I’ve been trying to get my mind around what the spending cuts passed by the U.S. House of Representatives would mean for the District of Columbia.
Still working on it. There are, after all, a great many cuts and many different formulas for distributing such funds as remain.
Fortunately, the Center on Budget and Policy Priorities has come to the rescue with big parts of the answer — a state-by-state breakout of the major cuts in five broad categories.
It’s an heroic effort, but not exhaustive. Missing, for example, are breakouts of the $747.2 million cut to WIC (the Special Supplemental Nutrition Program for Women, Infants and Children)* and cuts to several other health-related programs.
One of these would totally wipe out long-standing federal funding for family planning and related preventive health care. Another would cut funding for community health centers by $1 billion — about a third of their total federal funding, says Joan McCarter, Senior Policy Editor at Daily Kos.
The CBPP figures reflect the continuing resolution as it was introduced. The version of House passed included numerous amendments. But so far as I know, only one of them affected the cuts CBPP calculated. I’ll post an update if I learn I’m wrong about this.
So, with caveats, here are some of the top-line figures for programs that are especially important to low-income District residents.
The District would lose a total of $8.6 million in grants for K-12 education programs. (I’m assuming here that the funds the House restored for special education would be offset by the larger funding cut approved for school improvements.)
About 44,000 local college students would see their Pell grants reduced or altogether eliminated. The maximum grant they could receive would be $845 less than it is now. Because all grants are based on the maximum, the cut would affect all recipients.
Vocational and adult education programs would be cut by a total of $190,000.
The job training and related services funded under the Workforce Investment Act would take a much bigger hit than the vocational and adult ed. programs — bigger even than CBPP originally reported.
WIA programs operate on a fiscal year that begins on July 1 — three months before new federal appropriations become effective. So they customarily get advance funding to carry them through. The continuing resolution doesn’t provide any.
So according to CBPP’s recalculation, the District would stand to lose $8.2 million for its WIA Fiscal Year 2011 program year. An estimated 20,900 adults now eligible would lose opportunities for skills assessments, training, job search help and the like, as would about 450 youth.
The District’s capital fund grant for public housing would be cut by $9.2 million. This is the grant that helps cover the costs of upgrading and repairing public housing units.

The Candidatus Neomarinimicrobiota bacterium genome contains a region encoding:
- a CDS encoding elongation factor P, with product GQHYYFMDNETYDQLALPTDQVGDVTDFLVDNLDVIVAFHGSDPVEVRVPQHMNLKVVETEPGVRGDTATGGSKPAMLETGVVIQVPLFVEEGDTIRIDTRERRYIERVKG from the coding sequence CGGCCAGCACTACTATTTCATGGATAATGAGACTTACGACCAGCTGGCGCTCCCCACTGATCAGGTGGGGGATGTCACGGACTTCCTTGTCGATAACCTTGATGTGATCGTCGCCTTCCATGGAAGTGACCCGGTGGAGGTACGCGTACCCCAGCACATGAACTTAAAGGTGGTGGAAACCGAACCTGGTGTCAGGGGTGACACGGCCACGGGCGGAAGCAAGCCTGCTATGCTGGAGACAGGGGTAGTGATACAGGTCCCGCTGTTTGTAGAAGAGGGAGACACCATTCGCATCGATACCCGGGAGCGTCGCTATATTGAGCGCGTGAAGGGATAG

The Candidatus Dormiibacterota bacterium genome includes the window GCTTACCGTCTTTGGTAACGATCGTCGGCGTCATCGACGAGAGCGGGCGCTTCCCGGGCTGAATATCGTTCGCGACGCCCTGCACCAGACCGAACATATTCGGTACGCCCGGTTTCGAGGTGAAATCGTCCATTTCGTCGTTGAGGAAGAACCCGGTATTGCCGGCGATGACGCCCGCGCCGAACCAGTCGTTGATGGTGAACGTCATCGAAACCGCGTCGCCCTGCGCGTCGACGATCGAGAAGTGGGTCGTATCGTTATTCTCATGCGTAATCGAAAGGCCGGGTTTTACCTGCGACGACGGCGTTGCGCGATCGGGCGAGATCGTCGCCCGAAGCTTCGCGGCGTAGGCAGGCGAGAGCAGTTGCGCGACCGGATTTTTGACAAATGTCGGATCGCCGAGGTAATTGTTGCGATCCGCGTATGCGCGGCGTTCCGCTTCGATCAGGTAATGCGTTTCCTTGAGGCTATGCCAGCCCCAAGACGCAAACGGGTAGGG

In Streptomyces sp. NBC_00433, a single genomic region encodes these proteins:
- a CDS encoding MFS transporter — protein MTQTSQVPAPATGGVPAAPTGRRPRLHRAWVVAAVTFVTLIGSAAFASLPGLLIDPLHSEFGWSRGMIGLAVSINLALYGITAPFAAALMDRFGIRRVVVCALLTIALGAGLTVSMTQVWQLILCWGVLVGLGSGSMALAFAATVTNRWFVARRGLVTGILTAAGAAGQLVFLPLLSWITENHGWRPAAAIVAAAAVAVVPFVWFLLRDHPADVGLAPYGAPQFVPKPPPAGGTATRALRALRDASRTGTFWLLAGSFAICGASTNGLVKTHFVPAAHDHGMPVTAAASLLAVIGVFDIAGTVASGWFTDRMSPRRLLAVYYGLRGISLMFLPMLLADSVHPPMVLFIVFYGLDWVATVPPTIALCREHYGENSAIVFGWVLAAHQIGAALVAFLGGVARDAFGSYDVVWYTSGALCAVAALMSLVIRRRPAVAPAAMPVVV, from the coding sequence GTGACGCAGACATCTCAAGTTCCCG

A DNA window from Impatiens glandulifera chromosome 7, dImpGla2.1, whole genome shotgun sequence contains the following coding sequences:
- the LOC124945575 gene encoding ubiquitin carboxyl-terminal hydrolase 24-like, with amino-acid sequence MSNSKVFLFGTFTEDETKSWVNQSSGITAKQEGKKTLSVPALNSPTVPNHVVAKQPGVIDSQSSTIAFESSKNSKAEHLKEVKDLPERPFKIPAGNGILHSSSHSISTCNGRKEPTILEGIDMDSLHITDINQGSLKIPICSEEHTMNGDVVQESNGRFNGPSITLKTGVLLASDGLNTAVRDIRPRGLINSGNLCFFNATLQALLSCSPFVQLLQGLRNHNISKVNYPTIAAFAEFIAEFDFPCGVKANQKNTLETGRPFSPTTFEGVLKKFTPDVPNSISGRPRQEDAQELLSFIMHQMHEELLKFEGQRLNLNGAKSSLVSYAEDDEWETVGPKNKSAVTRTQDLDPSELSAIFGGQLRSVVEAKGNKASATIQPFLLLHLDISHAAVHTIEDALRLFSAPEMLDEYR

An additional $900,000 would be lost for affordable housing development and rental assistance funded under the HOME Investment Partnerships program.
The District would also lose $12.4 million of the funds it receives from the Community Development Block Grant. That’s about 63% of what it received in Fiscal Year 2010.
The block grant can be used for a broad range of activities, including affordable housing development, neighborhood revitalization, improvements to public facilities like neighborhood centers and assistance to businesses for economic development activities that will benefit principally low and moderate-income people.
Mental Health and Substance Abuse
Two other block grants provide the District with funding for mental health services and for substance abuse prevention and treatment. Both would be cut, leaving the District with $471,000 less.
And, once again, the District would be banned from using its own funds for needle exchanges to help control the spread of HIV/AIDS.
Funding Exclusively for the District
CBPP understandably doesn’t cover the impending cut to funding the District receives because it’s the nation’s capital — and a unique state-city hybrid created and still controlled by Congress.
Under the continuing resolution, federal payments to the District would reportedly be cut by more than $80 million. Our Metro system would lose an additional $150 million.
“Another serious blow to the District’s precarious financial situation,” says Mayor Vincent Gray. He warns that the cuts “will probably result in the elimination of key services for residents of the District.”
Unquestionably, especially if he’s talking about the total prospective losses.
On the brighter side, the District almost certainly won’t lose all the funds the pending continuing resolution would take away. The Senate won’t pass the bill as written. President Obama has all but said he’d veto it if the Senate did.
However, the House Republican leadership has made clear that it won’t agree to even a short-term bill to avert a government shutdown unless it includes some cuts in current spending levels.
As so often in these cases, low-income people are likely to get thrown under the bus.
* This is the figure in a just-released budget report by the Coalition on Human Needs. CBPP’s overview for the state-by-state tables and my own calculations put the figure at a rounded-down $752 million.
UPDATE 1: After posting this, I found a state-by-state breakout for the cut to community health centers. According to the national association that represents them, the District would lose $865,826, and 3,755 patients would lose access to care.
UPDATE 2: I originally reported that K-12 education would be cut by $5.4 million. This was an error on my part. The correct figure is in the text above.